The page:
These elements are crucial in writing mysteries. Mine are set in the hilltowns of Western Massachusetts, so I try to create an authentic setting. Since I lived there and immersed myself in its news, that hasn’t been difficult. The series’ atmosphere has drama because of the genre but also humor because the narrator is a bit of a wiseass. I would say my books are character-driven. Creating each character — good or bad — is so fulfilling. I liken it to having a daydream and making it better.
Do you see yourself in any of the characters you create? How/Why?
There is a lot of me in Isabel Long, protagonist in my Isabel Long Mystery Series. We share a lot of life experiences — although I am not a widow and my mother doesn’t live with me — and observations about life. We’re both former journalists, although unlike Isabel I didn’t lose my job when the paper went corporate. I let Isabel tell her own story.
Is there an unforgettable or memorable character that will not leave your head, either of your own creation or from a book you’ve read?
Frankly, I fall in love with all of my characters, even the bad ones, and the ones that I continue through this series unarguably haven’t left my head.
Tell us about your most recent book.
Following the Lead, no. 6 in the Isabel Long Mystery Series, will be released Nov. 3 by my publisher, Darkstroke Books, for Kindle readers. (Paperback readers will have to wait a little while.) It is available for pre-order until then.
Here is a brief synopsis:
Isabel Long moves quickly onto the next case when a former boss entrusts her with a mystery that has haunted him since his childhood. Lin Pierce, then only eleven, was supposed to be minding his little sister while their mother gave a piano lesson inside their home. But the sleeping baby was stolen from her carriage after he’d been lured away in a well-executed kidnapping that devastated the family.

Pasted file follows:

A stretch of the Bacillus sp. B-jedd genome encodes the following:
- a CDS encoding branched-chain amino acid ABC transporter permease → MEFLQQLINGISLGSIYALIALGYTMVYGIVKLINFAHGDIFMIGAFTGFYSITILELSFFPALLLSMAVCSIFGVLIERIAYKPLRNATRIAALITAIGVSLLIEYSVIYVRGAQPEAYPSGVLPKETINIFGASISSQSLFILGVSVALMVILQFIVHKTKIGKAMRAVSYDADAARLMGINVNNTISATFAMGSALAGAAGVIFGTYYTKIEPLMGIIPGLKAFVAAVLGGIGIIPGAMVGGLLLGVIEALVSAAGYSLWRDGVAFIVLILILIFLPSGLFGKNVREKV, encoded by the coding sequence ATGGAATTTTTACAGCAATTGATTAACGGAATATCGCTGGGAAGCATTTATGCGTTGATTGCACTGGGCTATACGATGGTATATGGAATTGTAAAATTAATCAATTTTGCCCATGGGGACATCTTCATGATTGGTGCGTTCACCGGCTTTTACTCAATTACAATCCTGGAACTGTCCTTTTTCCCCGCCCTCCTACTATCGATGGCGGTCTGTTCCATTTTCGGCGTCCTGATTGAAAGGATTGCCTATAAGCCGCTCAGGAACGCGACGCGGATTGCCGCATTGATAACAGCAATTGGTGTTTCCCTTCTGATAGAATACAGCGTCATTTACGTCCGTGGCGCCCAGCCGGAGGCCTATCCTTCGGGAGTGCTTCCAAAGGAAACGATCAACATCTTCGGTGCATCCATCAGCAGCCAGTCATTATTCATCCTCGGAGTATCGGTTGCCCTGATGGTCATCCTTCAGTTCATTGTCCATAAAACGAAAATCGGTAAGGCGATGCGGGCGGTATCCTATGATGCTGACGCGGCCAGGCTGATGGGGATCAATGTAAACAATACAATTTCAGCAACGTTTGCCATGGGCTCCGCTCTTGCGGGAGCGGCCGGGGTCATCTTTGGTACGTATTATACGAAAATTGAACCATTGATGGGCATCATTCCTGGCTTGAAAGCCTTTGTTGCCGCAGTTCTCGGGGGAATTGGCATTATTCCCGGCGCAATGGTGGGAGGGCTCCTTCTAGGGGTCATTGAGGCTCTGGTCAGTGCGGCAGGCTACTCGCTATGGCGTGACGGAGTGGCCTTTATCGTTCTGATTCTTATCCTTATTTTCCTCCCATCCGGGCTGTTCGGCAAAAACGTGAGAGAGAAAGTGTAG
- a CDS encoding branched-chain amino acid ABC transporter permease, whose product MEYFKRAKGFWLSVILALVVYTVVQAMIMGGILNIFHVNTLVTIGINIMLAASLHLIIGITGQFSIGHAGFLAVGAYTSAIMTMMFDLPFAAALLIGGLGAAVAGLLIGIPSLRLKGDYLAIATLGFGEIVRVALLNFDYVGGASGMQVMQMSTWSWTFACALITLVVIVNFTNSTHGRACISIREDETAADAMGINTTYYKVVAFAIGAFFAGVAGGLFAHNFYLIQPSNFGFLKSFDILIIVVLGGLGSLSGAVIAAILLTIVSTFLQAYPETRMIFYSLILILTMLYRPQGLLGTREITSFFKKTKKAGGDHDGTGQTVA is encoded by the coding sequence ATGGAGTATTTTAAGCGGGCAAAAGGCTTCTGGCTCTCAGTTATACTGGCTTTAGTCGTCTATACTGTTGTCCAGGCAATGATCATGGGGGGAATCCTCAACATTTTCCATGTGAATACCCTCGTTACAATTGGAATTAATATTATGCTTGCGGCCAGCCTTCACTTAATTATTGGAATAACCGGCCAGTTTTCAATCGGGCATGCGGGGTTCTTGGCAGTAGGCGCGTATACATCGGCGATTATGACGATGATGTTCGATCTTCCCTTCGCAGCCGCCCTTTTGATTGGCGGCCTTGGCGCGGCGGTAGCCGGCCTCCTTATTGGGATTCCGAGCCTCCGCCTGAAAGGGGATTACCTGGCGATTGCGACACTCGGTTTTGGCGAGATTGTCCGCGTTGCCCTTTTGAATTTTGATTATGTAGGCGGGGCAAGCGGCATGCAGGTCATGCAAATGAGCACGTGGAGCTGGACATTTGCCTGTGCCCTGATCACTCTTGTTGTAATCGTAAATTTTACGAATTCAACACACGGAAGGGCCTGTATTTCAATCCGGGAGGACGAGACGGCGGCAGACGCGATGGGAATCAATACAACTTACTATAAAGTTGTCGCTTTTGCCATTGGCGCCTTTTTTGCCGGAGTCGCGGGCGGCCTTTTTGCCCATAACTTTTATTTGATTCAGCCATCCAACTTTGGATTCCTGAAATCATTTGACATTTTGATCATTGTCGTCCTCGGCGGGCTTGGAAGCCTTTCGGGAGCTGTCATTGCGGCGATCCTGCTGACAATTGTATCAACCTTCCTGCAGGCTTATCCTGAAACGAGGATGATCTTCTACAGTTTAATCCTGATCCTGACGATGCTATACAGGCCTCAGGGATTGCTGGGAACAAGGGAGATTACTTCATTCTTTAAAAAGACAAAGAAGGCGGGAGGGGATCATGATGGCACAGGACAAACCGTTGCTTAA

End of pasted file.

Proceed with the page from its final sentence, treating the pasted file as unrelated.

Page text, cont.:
Forty-nine years later, Lin is convinced he met his long-lost sister by chance. After all, the woman not only resembled his mother, but she had a distinctive family trait — different colored eyes.
As Isabel works her sixth case, she believes the student who took the piano lesson that day, later a well-known musician, is key to solving it. But meeting him in person proves to be nearly impossible.
As she did when she was a journalist, Isabel uses her resources — including her mother, Maria — to follow that lead until the end.
How did you come up with the concept?
The ending in No. 5 Working the Beat hints at the next in the series when Lin Pierce gives her an envelope he says contains her next case. So then I had to “dream up” what that could be.
How did you come up with the title?
Except for the second book, Redneck’s Revenge, the titles of the book are a reference to a journalism term. A lead — or lede — is the open paragraph. And then the news follows. In Isabel’s case, she gets a lead or clue and follows it to the end.
From your book, who is your favorite character? Who is your least favorite character? Why?
Well, that would be liking which of my six kids is my favorite. But I will admit that I dislike with good reason Jim Hawthorne, a former police chief with no morals. I let Isabel get into hot water through him.
Author/media contact information
Link to book on Amazon